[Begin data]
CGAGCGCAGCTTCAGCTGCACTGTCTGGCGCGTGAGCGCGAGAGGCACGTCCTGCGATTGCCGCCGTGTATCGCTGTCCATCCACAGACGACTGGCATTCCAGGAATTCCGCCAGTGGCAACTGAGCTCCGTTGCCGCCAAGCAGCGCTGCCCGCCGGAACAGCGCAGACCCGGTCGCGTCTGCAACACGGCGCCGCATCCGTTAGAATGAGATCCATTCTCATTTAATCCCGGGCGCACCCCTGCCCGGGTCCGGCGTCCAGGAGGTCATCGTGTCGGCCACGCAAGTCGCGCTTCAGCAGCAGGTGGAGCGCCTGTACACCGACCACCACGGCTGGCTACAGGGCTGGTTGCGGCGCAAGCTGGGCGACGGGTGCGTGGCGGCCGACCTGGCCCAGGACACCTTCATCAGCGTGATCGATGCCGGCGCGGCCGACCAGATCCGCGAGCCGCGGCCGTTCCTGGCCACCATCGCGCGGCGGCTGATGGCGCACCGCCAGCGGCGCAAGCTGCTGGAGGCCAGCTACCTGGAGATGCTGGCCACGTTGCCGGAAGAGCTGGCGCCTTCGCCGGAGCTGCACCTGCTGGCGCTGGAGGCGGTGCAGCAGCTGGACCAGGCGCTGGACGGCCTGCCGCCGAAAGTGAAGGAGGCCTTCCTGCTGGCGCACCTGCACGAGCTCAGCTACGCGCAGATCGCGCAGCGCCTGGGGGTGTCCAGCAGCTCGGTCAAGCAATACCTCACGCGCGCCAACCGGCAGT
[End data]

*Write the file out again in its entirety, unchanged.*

CGAGCGCAGCTTCAGCTGCACTGTCTGGCGCGTGAGCGCGAGAGGCACGTCCTGCGATTGCCGCCGTGTATCGCTGTCCATCCACAGACGACTGGCATTCCAGGAATTCCGCCAGTGGCAACTGAGCTCCGTTGCCGCCAAGCAGCGCTGCCCGCCGGAACAGCGCAGACCCGGTCGCGTCTGCAACACGGCGCCGCATCCGTTAGAATGAGATCCATTCTCATTTAATCCCGGGCGCACCCCTGCCCGGGTCCGGCGTCCAGGAGGTCATCGTGTCGGCCACGCAAGTCGCGCTTCAGCAGCAGGTGGAGCGCCTGTACACCGACCACCACGGCTGGCTACAGGGCTGGTTGCGGCGCAAGCTGGGCGACGGGTGCGTGGCGGCCGACCTGGCCCAGGACACCTTCATCAGCGTGATCGATGCCGGCGCGGCCGACCAGATCCGCGAGCCGCGGCCGTTCCTGGCCACCATCGCGCGGCGGCTGATGGCGCACCGCCAGCGGCGCAAGCTGCTGGAGGCCAGCTACCTGGAGATGCTGGCCACGTTGCCGGAAGAGCTGGCGCCTTCGCCGGAGCTGCACCTGCTGGCGCTGGAGGCGGTGCAGCAGCTGGACCAGGCGCTGGACGGCCTGCCGCCGAAAGTGAAGGAGGCCTTCCTGCTGGCGCACCTGCACGAGCTCAGCTACGCGCAGATCGCGCAGCGCCTGGGGGTGTCCAGCAGCTCGGTCAAGCAATACCTCACGCGCGCCAACCGGCAGT